The traditional cuisine of Northern Thailand, is affected by the culinary traditions of the ancient Lanna Kingdom, with Indian influences, Burmese and Laotian. In the Lanna cousine there is great use of turmeric, fennel seeds and different types of curry, the best known are Hang Lay and Prikaeng Deng. The dishes are particularly elaborate, with tastes at the same time intense and delicate, with a great use of vegetables. Even in this region it is customary to accompany the dishes with Khao Niao served in Kratip Kao, Kao Suai is used as an ingredient in soups.
Thai Southern cuisine
The cuisine of South Thailand is characterized by strong flavors and spicy. The region makes use of different types of curry. The Matsaman is the most popular, often joined with coconut milk, which is used in many soups and in the desserts. The dishes are quite spicy, though never as those of Isan cuisine. In the South it uses a great deal of fresh fish and shellfish, and could not be otherwise considering the territory. Among the most typical dishes stands out the Kaeng Matsaman, beef stew curry matsaman with peanuts and potatoes, the Pad Thai Kung which is a dish of stir-fried noodle with shrimp, vegetables and fish sauce.
Top Thai dishes
Pad Thai Kung or Phat Thai Goong is probably the Thai cuisine's most famous dish outside of Thailand. This popular stir-fried rice noodle dish is commonly served in all local eateries and as a street food everywhere through the country. The dish is made with medium sized rice noodles that are stir-fried in a wok with shrimp or prawns, tofu, tamarind pulp, fish sauce, green onions, palm sugar, soybeans, garlic or shallots, red chili pepper, fish sauce and lime juice. It may also contain other vegetables like bean sprouts, garlic chives, coriander leaves, pickled radishes, turnips and raw banana flowers. A scrambled egg mixed into the noodles completes the dish and ensures deliciousness. Pad Thai Kung is great to eat with a squeeze of lime, chopped roast peanuts, a spoon of palm sugar, chili flakes and vinegar. Pad Thai may also contain other proteins. Pad Thai Thale is the variant with mixed seafood like shrimp, squid, cuttlefish and pieces of fish, Pad Thai Gai is the chicken version and Pad Thai Moo is the pork version. Vegetarian versions substitute the fish sauce with the soy sauce and omit the meat and seafood proteins.More... »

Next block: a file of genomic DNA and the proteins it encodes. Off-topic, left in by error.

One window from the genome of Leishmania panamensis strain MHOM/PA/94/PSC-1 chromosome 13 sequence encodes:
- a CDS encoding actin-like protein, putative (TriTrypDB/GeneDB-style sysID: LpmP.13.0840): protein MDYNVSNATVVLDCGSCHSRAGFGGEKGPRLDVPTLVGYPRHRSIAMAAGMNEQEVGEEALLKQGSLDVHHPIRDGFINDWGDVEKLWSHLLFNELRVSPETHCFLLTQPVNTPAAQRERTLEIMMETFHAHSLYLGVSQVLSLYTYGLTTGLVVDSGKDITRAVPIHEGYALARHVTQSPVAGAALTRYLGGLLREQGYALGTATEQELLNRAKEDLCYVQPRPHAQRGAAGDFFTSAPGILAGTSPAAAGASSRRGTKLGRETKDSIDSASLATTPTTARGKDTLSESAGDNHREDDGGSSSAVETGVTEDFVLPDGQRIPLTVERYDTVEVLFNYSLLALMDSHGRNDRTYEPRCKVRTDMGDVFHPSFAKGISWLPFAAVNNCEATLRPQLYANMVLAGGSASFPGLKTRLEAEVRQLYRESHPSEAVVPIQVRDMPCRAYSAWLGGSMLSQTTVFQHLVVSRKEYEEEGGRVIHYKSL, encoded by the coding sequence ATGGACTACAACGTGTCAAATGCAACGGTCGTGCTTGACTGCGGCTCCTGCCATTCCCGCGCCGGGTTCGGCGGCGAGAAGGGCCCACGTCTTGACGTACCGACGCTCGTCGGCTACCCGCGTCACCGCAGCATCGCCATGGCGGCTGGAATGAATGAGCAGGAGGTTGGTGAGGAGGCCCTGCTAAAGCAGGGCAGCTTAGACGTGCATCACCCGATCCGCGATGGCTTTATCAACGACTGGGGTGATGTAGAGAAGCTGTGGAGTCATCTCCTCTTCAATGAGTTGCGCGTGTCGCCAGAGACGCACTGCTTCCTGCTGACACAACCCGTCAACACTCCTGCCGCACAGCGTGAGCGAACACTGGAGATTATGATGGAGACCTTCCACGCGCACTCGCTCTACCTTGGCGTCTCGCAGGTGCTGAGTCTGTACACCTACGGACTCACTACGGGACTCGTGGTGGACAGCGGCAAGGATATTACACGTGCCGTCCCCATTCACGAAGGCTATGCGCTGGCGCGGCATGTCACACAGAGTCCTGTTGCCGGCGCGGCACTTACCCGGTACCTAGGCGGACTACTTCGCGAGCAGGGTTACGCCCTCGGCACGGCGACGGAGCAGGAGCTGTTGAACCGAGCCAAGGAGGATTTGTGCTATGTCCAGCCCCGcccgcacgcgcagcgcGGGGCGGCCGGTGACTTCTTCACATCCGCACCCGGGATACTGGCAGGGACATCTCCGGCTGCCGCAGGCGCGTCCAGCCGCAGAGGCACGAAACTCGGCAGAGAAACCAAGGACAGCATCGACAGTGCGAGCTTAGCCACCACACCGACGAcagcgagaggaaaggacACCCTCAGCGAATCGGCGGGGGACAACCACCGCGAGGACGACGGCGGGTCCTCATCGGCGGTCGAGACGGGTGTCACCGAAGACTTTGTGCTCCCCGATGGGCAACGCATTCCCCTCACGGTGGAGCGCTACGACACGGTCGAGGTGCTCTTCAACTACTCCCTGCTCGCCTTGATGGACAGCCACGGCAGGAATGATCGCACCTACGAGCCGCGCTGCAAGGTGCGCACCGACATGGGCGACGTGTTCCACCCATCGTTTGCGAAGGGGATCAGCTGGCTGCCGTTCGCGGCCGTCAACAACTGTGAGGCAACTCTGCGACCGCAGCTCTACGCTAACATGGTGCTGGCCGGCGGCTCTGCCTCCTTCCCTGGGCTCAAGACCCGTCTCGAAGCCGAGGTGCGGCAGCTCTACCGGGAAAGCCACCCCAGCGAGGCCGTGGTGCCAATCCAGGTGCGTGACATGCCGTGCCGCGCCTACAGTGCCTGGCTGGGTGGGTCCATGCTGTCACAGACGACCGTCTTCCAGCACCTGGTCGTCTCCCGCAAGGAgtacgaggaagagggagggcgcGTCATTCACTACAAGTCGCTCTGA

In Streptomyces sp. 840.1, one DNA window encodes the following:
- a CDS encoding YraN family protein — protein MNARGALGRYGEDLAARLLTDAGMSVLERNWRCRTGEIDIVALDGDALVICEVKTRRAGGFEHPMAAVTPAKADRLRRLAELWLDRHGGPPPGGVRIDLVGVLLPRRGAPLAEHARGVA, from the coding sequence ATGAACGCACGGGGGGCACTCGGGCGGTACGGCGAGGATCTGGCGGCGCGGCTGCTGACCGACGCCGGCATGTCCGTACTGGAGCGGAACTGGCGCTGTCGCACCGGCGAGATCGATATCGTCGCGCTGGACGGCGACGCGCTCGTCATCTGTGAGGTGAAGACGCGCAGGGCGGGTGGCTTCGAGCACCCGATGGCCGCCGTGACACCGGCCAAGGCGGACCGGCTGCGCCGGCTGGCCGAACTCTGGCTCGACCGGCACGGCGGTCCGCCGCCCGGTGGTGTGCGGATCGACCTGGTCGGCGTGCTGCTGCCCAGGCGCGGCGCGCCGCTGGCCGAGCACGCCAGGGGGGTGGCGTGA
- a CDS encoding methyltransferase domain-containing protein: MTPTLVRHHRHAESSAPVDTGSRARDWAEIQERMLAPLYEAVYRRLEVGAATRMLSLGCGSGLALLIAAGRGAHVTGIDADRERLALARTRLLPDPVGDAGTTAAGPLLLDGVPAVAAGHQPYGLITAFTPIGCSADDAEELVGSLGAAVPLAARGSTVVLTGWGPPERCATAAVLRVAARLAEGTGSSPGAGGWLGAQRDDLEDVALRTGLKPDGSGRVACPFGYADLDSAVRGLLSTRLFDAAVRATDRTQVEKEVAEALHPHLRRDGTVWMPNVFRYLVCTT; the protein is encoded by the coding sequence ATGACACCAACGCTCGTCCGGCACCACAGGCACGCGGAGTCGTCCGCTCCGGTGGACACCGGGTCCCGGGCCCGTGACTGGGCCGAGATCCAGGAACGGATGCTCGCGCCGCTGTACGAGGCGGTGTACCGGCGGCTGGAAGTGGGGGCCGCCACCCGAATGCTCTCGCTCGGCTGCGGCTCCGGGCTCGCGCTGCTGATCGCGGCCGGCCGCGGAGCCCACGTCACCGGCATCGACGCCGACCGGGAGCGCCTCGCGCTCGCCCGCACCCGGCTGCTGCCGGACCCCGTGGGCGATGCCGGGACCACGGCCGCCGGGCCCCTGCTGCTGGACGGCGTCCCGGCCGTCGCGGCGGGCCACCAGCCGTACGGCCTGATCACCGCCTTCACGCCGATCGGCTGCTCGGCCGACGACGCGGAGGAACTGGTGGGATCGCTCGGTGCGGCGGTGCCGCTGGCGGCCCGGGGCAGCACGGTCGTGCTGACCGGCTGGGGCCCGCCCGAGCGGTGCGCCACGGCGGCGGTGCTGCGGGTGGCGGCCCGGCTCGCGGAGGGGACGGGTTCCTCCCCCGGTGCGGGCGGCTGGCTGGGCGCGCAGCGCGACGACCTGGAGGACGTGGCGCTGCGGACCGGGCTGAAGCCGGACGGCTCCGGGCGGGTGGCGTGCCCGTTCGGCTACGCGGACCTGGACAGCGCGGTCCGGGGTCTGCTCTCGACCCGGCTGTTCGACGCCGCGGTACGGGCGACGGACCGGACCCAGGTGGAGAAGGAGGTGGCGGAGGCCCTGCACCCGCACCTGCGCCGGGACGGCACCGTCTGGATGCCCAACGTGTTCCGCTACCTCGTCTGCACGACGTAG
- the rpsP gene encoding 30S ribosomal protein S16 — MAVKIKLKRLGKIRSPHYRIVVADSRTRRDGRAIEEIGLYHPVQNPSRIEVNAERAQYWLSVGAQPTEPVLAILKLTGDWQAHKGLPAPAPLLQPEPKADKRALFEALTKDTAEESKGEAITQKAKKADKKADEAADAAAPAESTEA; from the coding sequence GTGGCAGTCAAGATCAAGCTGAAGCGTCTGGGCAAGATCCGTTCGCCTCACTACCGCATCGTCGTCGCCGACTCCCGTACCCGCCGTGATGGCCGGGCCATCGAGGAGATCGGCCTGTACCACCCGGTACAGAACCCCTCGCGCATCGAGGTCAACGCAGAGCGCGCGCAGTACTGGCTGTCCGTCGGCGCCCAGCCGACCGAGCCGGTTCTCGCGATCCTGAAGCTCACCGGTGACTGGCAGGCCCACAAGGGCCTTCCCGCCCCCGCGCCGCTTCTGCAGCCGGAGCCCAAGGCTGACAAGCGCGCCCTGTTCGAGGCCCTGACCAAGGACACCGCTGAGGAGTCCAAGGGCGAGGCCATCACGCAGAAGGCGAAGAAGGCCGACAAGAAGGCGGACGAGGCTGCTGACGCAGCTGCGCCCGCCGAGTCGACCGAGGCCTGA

Som Tam Thai, aka Green Papaya Salad, is without a doubt Thailand's most famous salad. This very spicy salad is made with lime juice, fish sauce, fresh chilli, tamarind juice, sugar cane paste, garlic, dried shrimp, tomatoes, peanuts, string beans and a handful of grated green papaya. The ingredients are tossed into mortar and pounded with a wooden pestle named Krok. Depending on the region, many variations are available including Som Tam Pu, made with brined blacks freshwater crabs, and Som Tam Khai Khem with salted eggs. Som Tam is eaten together Khao Niao, the sticky rice.More... »
Tom Kha Gai or Tom Kha Kai is a sour, spicy and creamy soup with coconut milk and chicken typical of Thai and Laotian cuisines. This iconic hot soup is not very spicy because, unlike its watery cousin Tom Yum Gai, the coconut milk soften its spicy blow and as result the soup flavor is slightly sweet and more suitable for Western tastes. In Thailand, Tom Kha Kai usually includes strips or small pieces of chicken, coconut milk, galangal, kaffir lime leaves, lemongrass, fresh chili pepper, coriander, fish sauce, lime juice, straw mushrooms or shiitake or other mushrooms. Vegetarian version substitutes the fish sauce with the soy sauce while tofu or other mushrooms replace the chicken completely. Tom Kha Kung is the variant with shrimp or prawns, Tom Kha Thale is the variant with mixed seafood and Tom Kha Moo is the pork version.More... »
Tom Yam Kung or Tom Yum Goong is perhaps the number one of the top ten Thai dishes loved by foreigners. And in fact, it is one of the most favourite dishes for Thai people as well. This Thai masterpiece soup is characterised by its distinct spicy and sour flavours, with fragrant spices and herbs generously used in the broth.The soup is teeming with shrimp or prawns, mushrooms, tomatoes and other fresh ingredients such as lemongrass, kaffir lime leaves, galangal, chopped coriander leaves, lime juice, fish sauce, and crushed chili peppers. A paste called Nam Prik Pao is prepared as a base of the soup, to which water and other herbs and meat are added. The spicy paste is made from roasted chilies, shallots, and garlic. Tom Yam Thale is a variant of the soup with mixed seafood, like prawns, squid, cuttlefish, clams and pieces of fish, while Tom Yam Gai is the chicken version.More... »